Do you really think I’m going to tell you that? (Laughs.) Good try. My wife asks me, and I wouldn’t tell her.
There are several theories floating out there about the identity of the truck driver. Some names that have cropped up have included Claire and even Carrie. Do you know the identity of the truck driver?
I’ll answer it in a very Following-esque mysterious way: We absolutely know who it won’t be. I love when I read all these theories because it’s very, very, very rare where people have actually guessed. People can say “I knew Claire was alive!” and that’s different and that’s fine. What our writers have done exceptionally well is surprise people, and that won’t be any different. I think next year people will be pretty surprised.
Speaking of theories, there’s an idea floating out there that Ryan may have dreamt up some of the events because of the nightmare sequence. Can you set the record straight?
I hadn’t heard this one. The concept behind the dream sequence was for me personally — this might not even be a Kevin Williamson thing — I definitely like having a little fun with the callback to the end of last season with the takeout. That wasn’t even in the script; I purposely had him walk in with the same bag tied in the same way to create the sense of “Oh, my God, something horrible is going to happen.” But the dream sequence was really, you’re not going to experience these events in your life like Ryan has and not be a weight on you. It’s a little bit of a taste that it’s not going to be easy for him to let go of everything that has happened to him. They’re going to haunt him. That was the conceit behind doing that.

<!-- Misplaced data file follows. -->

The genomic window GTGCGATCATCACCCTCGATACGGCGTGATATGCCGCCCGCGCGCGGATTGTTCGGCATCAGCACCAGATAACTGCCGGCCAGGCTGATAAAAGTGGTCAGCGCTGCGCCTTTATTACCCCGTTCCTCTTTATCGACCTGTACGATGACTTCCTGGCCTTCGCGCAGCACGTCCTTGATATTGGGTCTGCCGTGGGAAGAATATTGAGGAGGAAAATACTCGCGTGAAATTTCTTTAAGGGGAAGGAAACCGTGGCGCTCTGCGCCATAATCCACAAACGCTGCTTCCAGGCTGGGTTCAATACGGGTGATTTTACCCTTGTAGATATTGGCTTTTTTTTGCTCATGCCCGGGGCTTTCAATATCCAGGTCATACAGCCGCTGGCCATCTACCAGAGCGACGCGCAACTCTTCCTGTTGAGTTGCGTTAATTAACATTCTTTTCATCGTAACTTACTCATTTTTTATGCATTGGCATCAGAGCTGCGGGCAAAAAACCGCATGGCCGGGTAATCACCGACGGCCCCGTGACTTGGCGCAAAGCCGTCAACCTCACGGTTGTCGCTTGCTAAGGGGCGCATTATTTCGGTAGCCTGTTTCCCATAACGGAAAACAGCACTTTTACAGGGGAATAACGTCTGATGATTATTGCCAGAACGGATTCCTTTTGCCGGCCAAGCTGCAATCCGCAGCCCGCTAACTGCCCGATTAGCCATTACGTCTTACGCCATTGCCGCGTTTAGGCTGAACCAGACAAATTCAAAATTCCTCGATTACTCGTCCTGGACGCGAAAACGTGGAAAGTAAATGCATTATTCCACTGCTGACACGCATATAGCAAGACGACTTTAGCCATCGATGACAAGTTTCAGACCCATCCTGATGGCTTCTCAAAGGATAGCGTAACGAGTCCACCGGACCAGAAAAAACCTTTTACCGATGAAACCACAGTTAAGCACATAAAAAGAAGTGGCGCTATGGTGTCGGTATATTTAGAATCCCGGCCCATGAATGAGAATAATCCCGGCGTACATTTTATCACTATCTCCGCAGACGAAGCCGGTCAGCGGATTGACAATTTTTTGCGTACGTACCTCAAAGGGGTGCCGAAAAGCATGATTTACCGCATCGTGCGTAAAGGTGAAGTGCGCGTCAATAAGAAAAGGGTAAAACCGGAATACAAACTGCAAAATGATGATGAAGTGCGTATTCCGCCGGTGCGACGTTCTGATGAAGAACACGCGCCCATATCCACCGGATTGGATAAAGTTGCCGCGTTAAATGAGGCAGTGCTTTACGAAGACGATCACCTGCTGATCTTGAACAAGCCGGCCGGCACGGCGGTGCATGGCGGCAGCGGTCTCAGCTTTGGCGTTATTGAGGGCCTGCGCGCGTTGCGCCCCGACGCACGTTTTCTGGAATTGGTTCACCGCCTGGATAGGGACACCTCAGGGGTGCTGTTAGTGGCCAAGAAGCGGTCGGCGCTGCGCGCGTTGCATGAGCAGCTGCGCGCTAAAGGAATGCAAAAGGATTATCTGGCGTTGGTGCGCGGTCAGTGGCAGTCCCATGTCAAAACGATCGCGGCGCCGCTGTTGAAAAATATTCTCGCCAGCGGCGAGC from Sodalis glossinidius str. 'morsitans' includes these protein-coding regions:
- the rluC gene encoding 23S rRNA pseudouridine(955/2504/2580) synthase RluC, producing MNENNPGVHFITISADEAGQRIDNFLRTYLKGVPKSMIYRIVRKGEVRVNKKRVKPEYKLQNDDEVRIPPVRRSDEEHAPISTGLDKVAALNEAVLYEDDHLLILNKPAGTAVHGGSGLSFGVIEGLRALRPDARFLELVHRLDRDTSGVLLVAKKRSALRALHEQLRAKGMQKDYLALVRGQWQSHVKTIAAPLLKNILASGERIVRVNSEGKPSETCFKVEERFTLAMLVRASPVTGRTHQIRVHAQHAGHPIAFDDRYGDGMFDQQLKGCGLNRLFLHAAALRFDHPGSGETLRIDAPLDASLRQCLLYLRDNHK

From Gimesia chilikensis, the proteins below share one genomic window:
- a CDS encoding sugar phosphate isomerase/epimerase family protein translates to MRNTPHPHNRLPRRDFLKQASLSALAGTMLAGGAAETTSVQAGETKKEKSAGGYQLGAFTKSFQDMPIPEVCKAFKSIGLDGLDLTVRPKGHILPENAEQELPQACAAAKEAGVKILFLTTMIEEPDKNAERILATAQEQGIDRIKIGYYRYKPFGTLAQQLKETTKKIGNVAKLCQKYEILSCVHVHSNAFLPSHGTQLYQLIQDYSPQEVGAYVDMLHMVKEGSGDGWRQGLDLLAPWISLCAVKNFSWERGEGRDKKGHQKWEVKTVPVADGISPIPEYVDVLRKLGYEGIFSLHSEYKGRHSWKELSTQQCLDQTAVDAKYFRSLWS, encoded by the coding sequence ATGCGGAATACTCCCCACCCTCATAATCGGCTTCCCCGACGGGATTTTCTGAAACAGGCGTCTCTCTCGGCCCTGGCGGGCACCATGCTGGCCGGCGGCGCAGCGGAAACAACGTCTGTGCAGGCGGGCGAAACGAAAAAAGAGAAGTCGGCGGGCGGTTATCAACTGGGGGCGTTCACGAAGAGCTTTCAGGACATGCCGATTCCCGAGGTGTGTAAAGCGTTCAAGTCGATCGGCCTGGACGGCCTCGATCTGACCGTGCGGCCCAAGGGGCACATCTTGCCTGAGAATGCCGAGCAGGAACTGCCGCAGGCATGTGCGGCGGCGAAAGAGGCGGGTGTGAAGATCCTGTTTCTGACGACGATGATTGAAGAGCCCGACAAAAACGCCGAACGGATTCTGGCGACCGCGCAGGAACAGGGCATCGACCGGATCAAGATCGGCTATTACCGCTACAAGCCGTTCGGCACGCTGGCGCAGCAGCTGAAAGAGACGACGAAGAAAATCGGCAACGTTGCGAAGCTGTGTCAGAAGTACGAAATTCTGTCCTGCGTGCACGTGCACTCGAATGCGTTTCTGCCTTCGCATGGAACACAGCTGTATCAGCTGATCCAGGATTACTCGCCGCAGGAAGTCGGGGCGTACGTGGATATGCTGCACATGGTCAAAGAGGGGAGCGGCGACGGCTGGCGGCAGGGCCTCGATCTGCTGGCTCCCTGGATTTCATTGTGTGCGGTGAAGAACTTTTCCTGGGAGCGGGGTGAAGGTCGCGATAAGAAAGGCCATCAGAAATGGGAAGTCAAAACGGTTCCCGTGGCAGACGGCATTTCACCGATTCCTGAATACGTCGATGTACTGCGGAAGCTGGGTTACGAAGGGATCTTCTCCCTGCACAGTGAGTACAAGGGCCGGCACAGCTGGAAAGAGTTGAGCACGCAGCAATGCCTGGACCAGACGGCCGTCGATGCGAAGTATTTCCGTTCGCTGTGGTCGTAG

Claire said that she wanted to live her life with her son. Is she truly done with Ryan or is there a chance she could return?
There’s possibility for anything. The protagonist on our show is Ryan Hardy, and we have a lot of ideas as to how to build his character up, have the show evolve and change and grow and if it means — sometimes you may need to go to that well of characters that you’re familiar with — but I don’t think it’s all very black and white just yet. The writers need an opportunity to play with some ideas.
In happier news, Max and Weston’s kiss was a long time in the making, and Max verbalized what all the viewers were thinking when she said, “Finally!” Was that always in the cards or a reaction to viewers gravitating toward the pair?
I’m going to say it was always in the cards because it was always a thought. We were very lucky that there was chemistry. It’s really hard in a show like this, if you really think about it. When do you stop to have a moment? That was a struggle. We knew we wanted them to have the kiss, but you’re working on the finale and you’re building, building, building and it’s [a question of]: When is it going to happen? When are we going to do this? I liked that she saves him [in the house] and they have a moment there, and you’re like, they could have done it there; let’s tease it and they don’t. And I think the stakes are a little bit too high there at that moment. In staging it and [Weston] getting her off to the side [of the crime scene at the end], it was earned. We shot a much longer version of the kiss, but I thought it was too much. It’s earned. I’m happy they did it.